“When my husband and I travel or go out with our baby we tend to use disposables. How can you use cloth outside of the home short of taking a diaper pail with you?”

“I used small garbage bags or grocery bags, then bought some nylon drawstring bags that are waterproof. They are easy to wash compared to plastic bags. We’ve been away from home for a week, and made sure we had enough diapers, and bags to store them in. It’s extra baggage, but much easier on the environment. We don’t use disposables at all, no matter where we go.”

“When I go to the grocery store, I make sure to grab some of those plastic bags with the handles and then I just put one or two in the diaper gab when I go out! You can re-use them and it’s a lot less embarrassing than leaving a smelly disposable at a childless friend’s house or a restaurant.”

“A deodorant disc in a plastic bag works just fine. The conform to most any space you might have left in your car trunk after the luggage is in it. Double bag in case of tears.”

“Large zip-loc bags can hold diapers, diaper covers, and clothes if necessary – and keep everything else moisture and odor free. The bags can also be reused.”

“It’s simple, just take a plastic bag with you. The longer you’re gone, the bigger or more bags you’ll need. My husband and I have taken clothe diapers camping and even on a 100 mile bike ride with our 10 month old daughter. It really isn’t a problem, just something you need to get used to.”

“I have also been known to use disposables on the road. However, due to my husband’s disdain for plastic diapers, we now use cloth all the time. When traveling for
more than a couple of days we take a diaper pail. For shorter outings we simply take a few plastic bags. We like to reuse the bags from our morning newspaper! They work well as a temporary storage spot for soiled diapers. Traveling with cloth diapers may not have the convenience of disposables but the good feeling you will have by using cloth diapers more than makes up for a little inconvenience.”

“If you are traveling to one place like the grandparent’s home for a week or two, see if you can use the diaper service in that community. Even my home town of 10,000 now has a diaper service. Otherwise, remember that disposables were originally developed for use in situations where cloth diaper use was difficult – not for day to day use that so many use it for.”

“This summer we took a 12 month old baby on a 3 week trip using cloth diapers. Zip-loc bags worked great to put the diaper in after a change and we tossed them in a Rubbermaid box with tight fitting lid until we had a chance to wash a load at a coin laundry or relatives house.”

“On weekend or longer trips, we pack the clean diapers into a small diaper pail to transport to our destination, then bring the dirty ones back in it. Easy!’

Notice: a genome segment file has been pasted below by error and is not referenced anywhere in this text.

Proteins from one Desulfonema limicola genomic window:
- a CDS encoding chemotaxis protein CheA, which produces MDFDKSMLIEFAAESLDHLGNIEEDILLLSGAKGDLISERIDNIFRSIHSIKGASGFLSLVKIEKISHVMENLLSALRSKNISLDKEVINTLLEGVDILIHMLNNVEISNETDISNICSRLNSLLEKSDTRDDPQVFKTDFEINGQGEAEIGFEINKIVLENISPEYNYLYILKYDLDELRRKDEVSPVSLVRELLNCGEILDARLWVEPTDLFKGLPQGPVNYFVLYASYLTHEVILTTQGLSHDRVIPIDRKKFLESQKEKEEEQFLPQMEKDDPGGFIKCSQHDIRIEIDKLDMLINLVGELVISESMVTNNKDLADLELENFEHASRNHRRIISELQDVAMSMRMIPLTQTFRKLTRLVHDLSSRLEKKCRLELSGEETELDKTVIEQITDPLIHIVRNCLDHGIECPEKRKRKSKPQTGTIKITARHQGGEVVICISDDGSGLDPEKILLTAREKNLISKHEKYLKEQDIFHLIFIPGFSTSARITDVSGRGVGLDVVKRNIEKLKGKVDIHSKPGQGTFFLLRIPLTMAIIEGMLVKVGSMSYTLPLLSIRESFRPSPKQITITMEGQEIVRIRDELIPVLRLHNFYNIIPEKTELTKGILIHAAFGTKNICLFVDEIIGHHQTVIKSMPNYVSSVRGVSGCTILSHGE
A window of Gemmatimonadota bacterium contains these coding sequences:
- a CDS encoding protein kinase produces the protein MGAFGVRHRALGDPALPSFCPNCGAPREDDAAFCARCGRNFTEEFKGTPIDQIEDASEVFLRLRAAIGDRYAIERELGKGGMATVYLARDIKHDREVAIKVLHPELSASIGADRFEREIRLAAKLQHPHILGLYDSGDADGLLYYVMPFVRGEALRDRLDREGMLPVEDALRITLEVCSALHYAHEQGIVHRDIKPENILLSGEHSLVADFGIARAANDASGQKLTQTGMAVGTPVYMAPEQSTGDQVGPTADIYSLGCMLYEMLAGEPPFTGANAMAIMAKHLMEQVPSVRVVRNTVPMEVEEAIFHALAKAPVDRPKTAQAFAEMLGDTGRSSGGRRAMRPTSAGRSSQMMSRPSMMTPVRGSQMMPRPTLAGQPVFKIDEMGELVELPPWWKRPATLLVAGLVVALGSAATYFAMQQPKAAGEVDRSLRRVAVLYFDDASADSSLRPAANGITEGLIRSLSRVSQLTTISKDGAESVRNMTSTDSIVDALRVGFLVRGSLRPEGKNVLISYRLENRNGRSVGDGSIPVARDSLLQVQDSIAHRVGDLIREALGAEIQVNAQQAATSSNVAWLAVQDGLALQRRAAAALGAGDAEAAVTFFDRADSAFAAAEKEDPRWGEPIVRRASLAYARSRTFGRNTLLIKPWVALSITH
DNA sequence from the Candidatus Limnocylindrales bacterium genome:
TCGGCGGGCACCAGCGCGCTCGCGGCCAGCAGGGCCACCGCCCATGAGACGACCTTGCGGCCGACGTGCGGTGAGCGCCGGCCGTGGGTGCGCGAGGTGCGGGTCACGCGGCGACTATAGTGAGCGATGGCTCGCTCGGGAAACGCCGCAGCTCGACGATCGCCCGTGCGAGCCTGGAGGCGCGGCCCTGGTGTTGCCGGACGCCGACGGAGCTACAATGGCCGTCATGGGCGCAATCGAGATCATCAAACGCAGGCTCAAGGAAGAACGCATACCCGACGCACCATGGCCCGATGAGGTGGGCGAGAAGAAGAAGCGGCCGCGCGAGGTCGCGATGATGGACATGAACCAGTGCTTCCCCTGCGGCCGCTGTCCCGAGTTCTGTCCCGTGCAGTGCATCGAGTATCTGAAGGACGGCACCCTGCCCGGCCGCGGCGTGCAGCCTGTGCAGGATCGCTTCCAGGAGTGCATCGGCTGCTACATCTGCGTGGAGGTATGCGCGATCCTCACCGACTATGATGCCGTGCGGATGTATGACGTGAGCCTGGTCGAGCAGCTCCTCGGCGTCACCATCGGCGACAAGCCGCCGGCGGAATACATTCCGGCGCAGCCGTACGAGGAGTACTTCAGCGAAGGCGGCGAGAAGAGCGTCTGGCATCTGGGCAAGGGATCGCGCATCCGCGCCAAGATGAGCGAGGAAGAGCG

“I only use cloth and what I do is to put extra cloth diapers in our bag with wipes, etc. I also have little plastic baggies to put the soiled diapers and wipes into until I get back home. Then just empty the little baggies into your pail at home! Easy! (I also noticed that after one day in pampers my baby got diaper rash! Never again!)”

“We take a travel pack of wet wipes, a dry wash cloth, and several used plastic produce bags with twist ties – no problem!”

“When we first started using the diaper service I used disposables `on the road.’ Then I realized how simple it was to travel with cloth by designating a washable cloth bag to drop diapers into (as first I used plastic but started feeling responsible for adding plastic to the equation while trying to avoid that very thing). I also carry wet one’s to wipe baby’s bottom rather than a wash cloth on the road. I still bring a disposable or two in case the baby soils her diaper cover/covers before I have a
chance to wash.”

“This has been a problem at our house too. For short trips or day-long outings we take along a waterproof `stuff-sack.’ These waterproofed nylon bags have drawstrings and toggle’s at the top to close tightly and come in different sizes. Empty, they take up less room than a pack of wipes, and as it fills can be carried separately (ours has never leaked). They can be found in camping or outdoor stores, and in mail order catalogues. Ours even has a little pocket for a deodorizer! When we get home we dump the diapers into the pail and wash the sack in the washing machine. No plastic bags to toss!”

“My husband and I have made a solid 100% commitment to cloth diapers. The very thought of using a disposable is abhorrent to us. So when we travel or go out we simply bring our diaper bag. I wouldn’t dream of stuffing a disposable diaper in the waste basket of a friend.”

“When our daughter was in diapers, we used a washable nylon bag with a drawstring for soiled diapers. It worked really well. We still bring it with for the occasional accident while she’s still training.”

“We order an extra bundle when on vacation and double bag the dirty diapers. We store the dirty diapers in the bathroom of our cabin or hotel room, or the trunk of our car.”

“Last May I took my 5 month old son to New York and Connecticut for a long weekend, and I used only diaper service diapers. Each day I collected dirty diapers in a small (loaf of bread size) plastic bag. At the end of the day I put that bag inside the large diaper pail sized bag. To be safe, I brought along a deodorizer which I opened, but kept in its wrapper inside the large bag. I have been using a diaper service for about 9 years and have never used disposables except when I have found myself unprepared and someone has given me one. I’ve never had a complaint from a church nursery volunteer. Instead they usually complement me for not using